This NYTimes Mag article flirts with the idea that beauty is not entirely explained by evolutionary science.

What we call beauty is not simply one thing or another, neither wholly purposeful nor entirely random, neither merely a property nor a feeling. Beauty is a dialogue between perceiver and perceived. Beauty is the world’s answer to the audacity of a flower. It is the way a bee spills across the lip of a yawning buttercup; it is the care with which a satin bowerbird selects a hibiscus bloom; it is the impulse to recreate water lilies with oil and canvas; it is the need to place roses on a grave.

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Can hot peppers make me happy?

Recently I’ve been experimenting with mood-modification through temperature extremes (like hot and cold bathing). The heat of a sauna, for instance, supposedly triggers a rush of pleasurable hormones — and so, apparently, does the heat of a chili pepper.

When your body senses pain somewhere like the tongue that message…is sent from the tongue to the brain through a network of neurons via neurotransmitters (chemical messages). One such message produced by capsaicinoids is substance P, which transmits pain signals. The brain responds by releasing another type of neurotransmitter known as endorphins, blocking the nerve’s ability to transmit pain signals. Additionally, the neurotransmitter dopamine, responsible for a sense of reward and pleasure, is also released. — Leidamarie Tirado-Lee

Our body’s response to hot peppers is that our brain actually thinks something hot — literally hot, over 140 degrees — is touching us, so it activates our “hot-thing protocol,” which includes sweating, flushing, and even vomiting.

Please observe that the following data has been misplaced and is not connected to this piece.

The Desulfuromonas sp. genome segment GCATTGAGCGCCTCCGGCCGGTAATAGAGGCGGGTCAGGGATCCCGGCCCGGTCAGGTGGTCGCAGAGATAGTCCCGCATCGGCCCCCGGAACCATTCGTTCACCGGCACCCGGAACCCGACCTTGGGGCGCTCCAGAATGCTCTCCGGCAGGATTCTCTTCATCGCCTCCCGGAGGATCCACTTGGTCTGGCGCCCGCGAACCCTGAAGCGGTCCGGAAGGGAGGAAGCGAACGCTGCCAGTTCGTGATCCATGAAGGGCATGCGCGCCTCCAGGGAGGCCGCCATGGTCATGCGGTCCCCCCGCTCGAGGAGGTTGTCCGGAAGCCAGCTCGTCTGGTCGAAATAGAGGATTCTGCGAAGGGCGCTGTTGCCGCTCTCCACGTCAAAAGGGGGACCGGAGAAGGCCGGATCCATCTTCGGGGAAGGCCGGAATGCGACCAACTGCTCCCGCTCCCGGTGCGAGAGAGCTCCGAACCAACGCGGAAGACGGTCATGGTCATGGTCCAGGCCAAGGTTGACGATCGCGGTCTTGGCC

“Enjoying the pain and the pleasure at the same time is like surfing a wave, and you just don’t want it to break.”

Read more from Edith Zimmerman

Many universes?

“The universe” is, by definition, everything we can ever know anything about.  It’s hard enough to know about things (in our one universe) that are small and far away, at temperatures beyond what we can create in a laboratory.  It’s hard enough to know details of our evolutionary past, unable to do experiments, dependent on a spotty fossil record and conflicting studies of DNA similarity.  I’d say science has enough on its plate with trying to figure out this universe.  There’s no need to take on other universes, about which we can know nothing.

Last week, I wrote about the Anthropic Principle, which prompted mainstream astronomers to postulate the existence of zillions of other universes to avoid the alternative inference: that life is as primary as physics—that the purpose of our universe is to be a home for life.

There is another realm where physicists have postulated the existence of (even more unthinkably many) extra universes in order to save their 19th Century worldview.  That is in quantum mechanics.

QM is a set of equations for determining how the wave function changes over time.  Roughly speaking, if you know how the probability of a particle’s presence is spread out over space at any one time, you can use the QM equation to project that same knowledge into the future, to tell you, for example, what the probabilities will be for finding the particle at various points in space one second from now.  This is the mathematically-intricate but unmysterious part of QM.